Chrysler Files Bankruptcy - Part II: Testing The Limits Of Section 363 Sales

[Part I: Assessing the Financial Carnage; Part III: Will the Absolute Priority Rule Kill the Sale?]

[6/09/09 UpdateSee also my analysis of the Chrysler Sale Opinion (Part I) and (Part II).]

"Be careful what you wish for," the old saying goes, and so too for those who wished for Chrysler to file for bankruptcy in order to achieve their objectives.  Chrysler and all its major constituents will argue that the house is on fire and absent a quick sale on the agreed-upon terms (well summarized in this Treasury release), asset values (whatever's left of them) will be irrevocably destroyed.  The dissident lenders will argue that the fire is an ingenious illusion meant to force them to accept a deal that denies them their first priority rights to Chrysler's assets and is merely a disguised plan of reorganization that a Court has no authority to approve in the 363 sale context.

So what's the risk for the proponents of the sale?  As Chrysler's own counsel at Jones Day wrote in this 2002 publication:

[U]nder certain circumstances a debtor may sell all or substantially all of its assets without making the sale part of a plan of reorganization. Where a chapter 11 debtor proposes to sell its assets or business "outside of a plan of reorganization," creditors are entitled to notice of the sale and an opportunity to voice any objections they may have with the court. However, the sale will not be subject to the same creditor disclosure and voting rights attendant to a sale as part of a plan of reorganization. Moreover, the proposed sale will be subject to the less exacting "business judgment" standard of review. For this reason, some courts refuse to approve a proposed sale outside of a plan of reorganization if it appears that the transaction is really a "sub rosa" or "de facto" plan because the terms of the sale will necessarily dictate the provisions of any future plan.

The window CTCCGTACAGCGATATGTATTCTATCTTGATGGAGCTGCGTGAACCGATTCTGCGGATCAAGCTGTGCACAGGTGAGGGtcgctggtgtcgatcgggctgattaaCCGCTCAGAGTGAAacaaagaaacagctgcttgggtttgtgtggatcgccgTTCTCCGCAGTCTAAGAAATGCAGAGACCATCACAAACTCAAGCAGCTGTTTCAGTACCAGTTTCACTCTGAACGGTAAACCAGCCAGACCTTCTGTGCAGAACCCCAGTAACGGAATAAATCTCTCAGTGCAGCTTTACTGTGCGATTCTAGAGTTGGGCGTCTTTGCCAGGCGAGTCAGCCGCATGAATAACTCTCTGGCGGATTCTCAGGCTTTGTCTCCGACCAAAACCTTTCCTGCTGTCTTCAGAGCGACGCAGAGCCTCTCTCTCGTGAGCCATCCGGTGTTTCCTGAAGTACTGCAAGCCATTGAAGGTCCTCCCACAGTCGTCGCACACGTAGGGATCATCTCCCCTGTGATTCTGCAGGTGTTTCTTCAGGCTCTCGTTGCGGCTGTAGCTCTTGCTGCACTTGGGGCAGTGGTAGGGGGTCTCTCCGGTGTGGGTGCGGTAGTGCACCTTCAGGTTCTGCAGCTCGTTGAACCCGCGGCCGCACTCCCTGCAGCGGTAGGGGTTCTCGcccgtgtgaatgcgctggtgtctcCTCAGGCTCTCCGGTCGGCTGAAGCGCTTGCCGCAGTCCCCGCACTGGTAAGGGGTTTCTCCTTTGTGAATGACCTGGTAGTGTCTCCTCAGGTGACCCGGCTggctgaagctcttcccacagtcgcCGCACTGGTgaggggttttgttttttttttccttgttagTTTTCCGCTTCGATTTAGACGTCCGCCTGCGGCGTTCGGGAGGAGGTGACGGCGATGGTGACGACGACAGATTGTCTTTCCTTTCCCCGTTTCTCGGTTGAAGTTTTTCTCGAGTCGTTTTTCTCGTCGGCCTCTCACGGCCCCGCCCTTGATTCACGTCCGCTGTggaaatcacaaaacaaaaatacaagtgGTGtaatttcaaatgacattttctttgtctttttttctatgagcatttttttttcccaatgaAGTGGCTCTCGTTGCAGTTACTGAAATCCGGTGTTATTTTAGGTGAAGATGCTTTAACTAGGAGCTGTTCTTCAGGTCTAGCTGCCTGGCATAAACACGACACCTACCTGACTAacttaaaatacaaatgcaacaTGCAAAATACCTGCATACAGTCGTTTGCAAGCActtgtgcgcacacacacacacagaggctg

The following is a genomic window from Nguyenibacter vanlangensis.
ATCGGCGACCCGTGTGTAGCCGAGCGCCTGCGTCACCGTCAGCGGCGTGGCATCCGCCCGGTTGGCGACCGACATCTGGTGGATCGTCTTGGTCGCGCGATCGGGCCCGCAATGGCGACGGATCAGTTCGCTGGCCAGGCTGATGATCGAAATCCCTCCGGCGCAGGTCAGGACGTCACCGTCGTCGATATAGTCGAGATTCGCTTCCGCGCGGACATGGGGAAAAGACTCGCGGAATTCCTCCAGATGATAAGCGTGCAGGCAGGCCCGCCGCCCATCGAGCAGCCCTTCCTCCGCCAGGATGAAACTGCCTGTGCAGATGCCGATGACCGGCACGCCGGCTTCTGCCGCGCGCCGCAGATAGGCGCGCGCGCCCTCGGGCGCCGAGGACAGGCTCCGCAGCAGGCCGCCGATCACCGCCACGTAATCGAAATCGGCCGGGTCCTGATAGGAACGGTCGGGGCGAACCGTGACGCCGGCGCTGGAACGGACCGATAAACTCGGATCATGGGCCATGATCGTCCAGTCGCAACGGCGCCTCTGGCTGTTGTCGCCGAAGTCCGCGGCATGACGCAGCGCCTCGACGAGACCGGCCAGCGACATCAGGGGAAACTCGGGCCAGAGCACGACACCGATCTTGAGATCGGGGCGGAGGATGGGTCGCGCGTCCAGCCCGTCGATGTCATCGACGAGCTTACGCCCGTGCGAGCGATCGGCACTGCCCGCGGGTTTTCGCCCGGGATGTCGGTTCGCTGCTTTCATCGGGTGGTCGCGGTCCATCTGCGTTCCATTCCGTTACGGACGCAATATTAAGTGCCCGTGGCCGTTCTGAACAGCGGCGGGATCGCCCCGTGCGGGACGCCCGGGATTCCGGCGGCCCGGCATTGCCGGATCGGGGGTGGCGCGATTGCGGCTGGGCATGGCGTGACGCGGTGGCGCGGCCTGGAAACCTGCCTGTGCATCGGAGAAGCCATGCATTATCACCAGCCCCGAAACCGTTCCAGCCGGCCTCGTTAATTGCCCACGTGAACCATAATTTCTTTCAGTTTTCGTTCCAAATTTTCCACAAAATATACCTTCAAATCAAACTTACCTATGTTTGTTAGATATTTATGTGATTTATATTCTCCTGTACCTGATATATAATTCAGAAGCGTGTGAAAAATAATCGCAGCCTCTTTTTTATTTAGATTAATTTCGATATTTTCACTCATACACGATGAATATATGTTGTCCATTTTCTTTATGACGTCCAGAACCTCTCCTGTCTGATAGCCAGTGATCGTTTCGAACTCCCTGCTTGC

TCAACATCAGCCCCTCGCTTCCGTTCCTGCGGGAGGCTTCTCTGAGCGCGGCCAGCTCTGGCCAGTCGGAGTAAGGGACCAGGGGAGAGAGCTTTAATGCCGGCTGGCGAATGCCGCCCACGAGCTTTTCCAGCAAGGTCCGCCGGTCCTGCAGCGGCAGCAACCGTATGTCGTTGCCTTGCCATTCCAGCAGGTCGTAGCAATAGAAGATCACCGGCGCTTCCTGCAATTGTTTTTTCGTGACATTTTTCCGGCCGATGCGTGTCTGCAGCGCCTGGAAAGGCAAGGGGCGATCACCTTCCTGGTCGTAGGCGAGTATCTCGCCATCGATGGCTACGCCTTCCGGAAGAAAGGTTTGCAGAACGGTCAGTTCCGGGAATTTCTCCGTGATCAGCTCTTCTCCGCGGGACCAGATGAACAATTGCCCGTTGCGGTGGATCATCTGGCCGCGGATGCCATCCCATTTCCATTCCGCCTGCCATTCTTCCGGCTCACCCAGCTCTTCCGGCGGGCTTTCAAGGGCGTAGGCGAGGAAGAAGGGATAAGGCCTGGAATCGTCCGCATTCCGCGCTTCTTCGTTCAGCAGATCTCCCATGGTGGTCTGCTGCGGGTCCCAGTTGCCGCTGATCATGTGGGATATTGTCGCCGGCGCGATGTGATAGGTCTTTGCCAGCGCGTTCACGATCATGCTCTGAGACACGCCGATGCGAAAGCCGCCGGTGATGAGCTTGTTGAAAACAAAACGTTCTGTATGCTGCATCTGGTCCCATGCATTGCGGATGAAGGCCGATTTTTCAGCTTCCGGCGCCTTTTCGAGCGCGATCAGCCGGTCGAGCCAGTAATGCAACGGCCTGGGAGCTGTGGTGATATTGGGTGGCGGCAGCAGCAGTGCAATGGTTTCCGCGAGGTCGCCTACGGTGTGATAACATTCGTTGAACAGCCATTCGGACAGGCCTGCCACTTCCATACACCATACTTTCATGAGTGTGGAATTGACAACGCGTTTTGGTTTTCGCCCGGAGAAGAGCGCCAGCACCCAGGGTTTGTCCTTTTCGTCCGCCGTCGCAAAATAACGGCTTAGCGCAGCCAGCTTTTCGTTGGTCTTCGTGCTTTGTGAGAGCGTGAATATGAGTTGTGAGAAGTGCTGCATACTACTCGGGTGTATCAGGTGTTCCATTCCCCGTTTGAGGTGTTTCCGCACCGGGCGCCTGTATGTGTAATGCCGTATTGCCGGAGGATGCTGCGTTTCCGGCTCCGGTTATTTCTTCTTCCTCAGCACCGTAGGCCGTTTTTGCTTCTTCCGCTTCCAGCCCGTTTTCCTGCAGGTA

You don't have to be a bankruptcy maven to see from the face of the term sheet that the proposed sale dictates the provisions of a future plan of reorganization and sure has the feel of a "sub rosa" or "de facto" plan under which:

  • Lenders with a first priority interest in Chrysler's assets will receive $2 billion, nothing more.
  • The junior VEBA claimants will receive a $4.6 billion note payable over 13 years at a 9% rate of interest and additionally will receive 55% of the equity of New Chrysler.
  • Unsecured trade payables of about $1.5 billion get paid in full.
  • The US Treasury will receive 8% of the equity of New Chrysler as repayment of its $4 billion junior TARP loan while the Canadian government gets a 2% stake for its junior loans.

What's the governing law?  Well, since the case was filed in New York, the law of the Second Circuit Court of Appeals applies.  The latest pronouncement from the Second Circuit on whether 363 sales are disguised "sub rosa" plans came in Motorola, Inc. v. Official Comm. of Unsecured Creditors, 478 F.3d 452 (2007), where the Court wrote: